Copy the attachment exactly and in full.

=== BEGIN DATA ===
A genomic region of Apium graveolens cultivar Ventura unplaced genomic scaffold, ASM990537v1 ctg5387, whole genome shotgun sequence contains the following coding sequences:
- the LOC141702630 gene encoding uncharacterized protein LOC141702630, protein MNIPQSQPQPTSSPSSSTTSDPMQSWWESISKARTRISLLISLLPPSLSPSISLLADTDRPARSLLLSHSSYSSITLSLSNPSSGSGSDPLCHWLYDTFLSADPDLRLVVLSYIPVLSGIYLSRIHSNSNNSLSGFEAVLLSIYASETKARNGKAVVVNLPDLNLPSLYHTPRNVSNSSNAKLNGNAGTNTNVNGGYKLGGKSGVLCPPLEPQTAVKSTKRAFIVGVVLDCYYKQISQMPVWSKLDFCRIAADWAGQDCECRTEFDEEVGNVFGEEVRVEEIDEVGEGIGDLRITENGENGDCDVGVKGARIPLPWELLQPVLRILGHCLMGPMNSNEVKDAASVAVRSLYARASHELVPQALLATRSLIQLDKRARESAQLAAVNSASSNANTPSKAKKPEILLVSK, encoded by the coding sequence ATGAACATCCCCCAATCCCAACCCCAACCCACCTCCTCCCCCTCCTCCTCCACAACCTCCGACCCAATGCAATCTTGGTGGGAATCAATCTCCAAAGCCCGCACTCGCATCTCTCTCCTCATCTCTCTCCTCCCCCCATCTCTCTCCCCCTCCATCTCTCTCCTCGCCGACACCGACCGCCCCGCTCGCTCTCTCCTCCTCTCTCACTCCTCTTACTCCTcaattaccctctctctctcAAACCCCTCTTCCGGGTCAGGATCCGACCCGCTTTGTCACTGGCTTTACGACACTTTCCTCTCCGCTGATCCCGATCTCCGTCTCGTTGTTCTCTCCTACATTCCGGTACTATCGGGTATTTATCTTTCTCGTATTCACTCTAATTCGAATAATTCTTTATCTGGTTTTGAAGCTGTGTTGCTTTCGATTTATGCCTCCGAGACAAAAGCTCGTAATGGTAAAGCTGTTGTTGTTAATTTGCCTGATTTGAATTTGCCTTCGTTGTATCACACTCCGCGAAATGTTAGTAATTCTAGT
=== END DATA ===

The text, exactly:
A genomic region of Apium graveolens cultivar Ventura unplaced genomic scaffold, ASM990537v1 ctg5387, whole genome shotgun sequence contains the following coding sequences:
- the LOC141702630 gene encoding uncharacterized protein LOC141702630, protein MNIPQSQPQPTSSPSSSTTSDPMQSWWESISKARTRISLLISLLPPSLSPSISLLADTDRPARSLLLSHSSYSSITLSLSNPSSGSGSDPLCHWLYDTFLSADPDLRLVVLSYIPVLSGIYLSRIHSNSNNSLSGFEAVLLSIYASETKARNGKAVVVNLPDLNLPSLYHTPRNVSNSSNAKLNGNAGTNTNVNGGYKLGGKSGVLCPPLEPQTAVKSTKRAFIVGVVLDCYYKQISQMPVWSKLDFCRIAADWAGQDCECRTEFDEEVGNVFGEEVRVEEIDEVGEGIGDLRITENGENGDCDVGVKGARIPLPWELLQPVLRILGHCLMGPMNSNEVKDAASVAVRSLYARASHELVPQALLATRSLIQLDKRARESAQLAAVNSASSNANTPSKAKKPEILLVSK, encoded by the coding sequence ATGAACATCCCCCAATCCCAACCCCAACCCACCTCCTCCCCCTCCTCCTCCACAACCTCCGACCCAATGCAATCTTGGTGGGAATCAATCTCCAAAGCCCGCACTCGCATCTCTCTCCTCATCTCTCTCCTCCCCCCATCTCTCTCCCCCTCCATCTCTCTCCTCGCCGACACCGACCGCCCCGCTCGCTCTCTCCTCCTCTCTCACTCCTCTTACTCCTcaattaccctctctctctcAAACCCCTCTTCCGGGTCAGGATCCGACCCGCTTTGTCACTGGCTTTACGACACTTTCCTCTCCGCTGATCCCGATCTCCGTCTCGTTGTTCTCTCCTACATTCCGGTACTATCGGGTATTTATCTTTCTCGTATTCACTCTAATTCGAATAATTCTTTATCTGGTTTTGAAGCTGTGTTGCTTTCGATTTATGCCTCCGAGACAAAAGCTCGTAATGGTAAAGCTGTTGTTGTTAATTTGCCTGATTTGAATTTGCCTTCGTTGTATCACACTCCGCGAAATGTTAGTAATTCTAGT